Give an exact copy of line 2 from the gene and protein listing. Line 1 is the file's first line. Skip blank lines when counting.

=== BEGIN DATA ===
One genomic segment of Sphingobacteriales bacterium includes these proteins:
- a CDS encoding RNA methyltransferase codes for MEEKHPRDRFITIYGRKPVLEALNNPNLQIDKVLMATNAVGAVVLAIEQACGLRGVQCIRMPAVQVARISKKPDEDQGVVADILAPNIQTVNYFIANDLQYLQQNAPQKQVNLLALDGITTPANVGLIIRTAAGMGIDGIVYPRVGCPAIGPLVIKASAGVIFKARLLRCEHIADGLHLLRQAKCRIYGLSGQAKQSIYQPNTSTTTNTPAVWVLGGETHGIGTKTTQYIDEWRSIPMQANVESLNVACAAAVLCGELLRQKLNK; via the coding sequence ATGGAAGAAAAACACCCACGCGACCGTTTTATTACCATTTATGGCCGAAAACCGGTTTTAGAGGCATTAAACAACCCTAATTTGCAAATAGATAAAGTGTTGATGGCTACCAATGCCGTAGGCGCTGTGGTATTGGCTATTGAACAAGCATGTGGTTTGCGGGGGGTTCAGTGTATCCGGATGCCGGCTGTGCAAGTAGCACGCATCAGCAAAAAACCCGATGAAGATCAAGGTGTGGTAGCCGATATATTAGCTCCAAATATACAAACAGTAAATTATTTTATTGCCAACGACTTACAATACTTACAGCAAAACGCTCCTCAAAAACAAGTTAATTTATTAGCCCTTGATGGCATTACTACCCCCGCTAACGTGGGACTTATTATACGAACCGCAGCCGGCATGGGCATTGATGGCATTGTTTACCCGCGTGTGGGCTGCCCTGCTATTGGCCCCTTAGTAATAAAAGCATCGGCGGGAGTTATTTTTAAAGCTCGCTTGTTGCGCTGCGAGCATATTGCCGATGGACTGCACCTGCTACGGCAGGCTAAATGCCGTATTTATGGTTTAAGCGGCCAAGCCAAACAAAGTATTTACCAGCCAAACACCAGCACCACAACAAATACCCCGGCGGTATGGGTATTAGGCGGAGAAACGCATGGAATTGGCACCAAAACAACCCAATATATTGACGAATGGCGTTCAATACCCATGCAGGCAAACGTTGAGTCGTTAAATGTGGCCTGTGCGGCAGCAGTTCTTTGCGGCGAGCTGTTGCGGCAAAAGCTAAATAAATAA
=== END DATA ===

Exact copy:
- a CDS encoding RNA methyltransferase codes for MEEKHPRDRFITIYGRKPVLEALNNPNLQIDKVLMATNAVGAVVLAIEQACGLRGVQCIRMPAVQVARISKKPDEDQGVVADILAPNIQTVNYFIANDLQYLQQNAPQKQVNLLALDGITTPANVGLIIRTAAGMGIDGIVYPRVGCPAIGPLVIKASAGVIFKARLLRCEHIADGLHLLRQAKCRIYGLSGQAKQSIYQPNTSTTTNTPAVWVLGGETHGIGTKTTQYIDEWRSIPMQANVESLNVACAAAVLCGELLRQKLNK; via the coding sequence ATGGAAGAAAAACACCCACGCGACCGTTTTATTACCATTTATGGCCGAAAACCGGTTTTAGAGGCATTAAACAACCCTAATTTGCAAATAGATAAAGTGTTGATGGCTACCAATGCCGTAGGCGCTGTGGTATTGGCTATTGAACAAGCATGTGGTTTGCGGGGGGTTCAGTGTATCCGGATGCCGGCTGTGCAAGTAGCACGCATCAGCAAAAAACCCGATGAAGATCAAGGTGTGGTAGCCGATATATTAGCTCCAAATATACAAACAGTAAATTATTTTATTGCCAACGACTTACAATACTTACAGCAAAACGCTCCTCAAAAACAAGTTAATTTATTAGCCCTTGATGGCATTACTACCCCCGCTAACGTGGGACTTATTATACGAACCGCAGCCGGCATGGGCATTGATGGCATTGTTTACCCGCGTGTGGGCTGCCCTGCTATTGGCCCCTTAGTAATAAAAGCATCGGCGGGAGTTATTTTTAAAGCTCGCTTGTTGCGCTGCGAGCATATTGCCGATGGACTGCACCTGCTACGGCAGGCTAAATGCCGTATTTATGGTTTAAGCGGCCAAGCCAAACAAAGTATTTACCAGCCAAACACCAGCACCACAACAAATACCCCGGCGGTATGGGTATTAGGCGGAGAAACGCATGGAATTGGCACCAAAACAACCCAATATATTGACGAATGGCGTTCAATACCCATGCAGGCAAACGTTGAGTCGTTAAATGTGGCCTGTGCGGCAGCAGTTCTTTGCGGCGAGCTGTTGCGGCAAAAGCTAAATAAATAA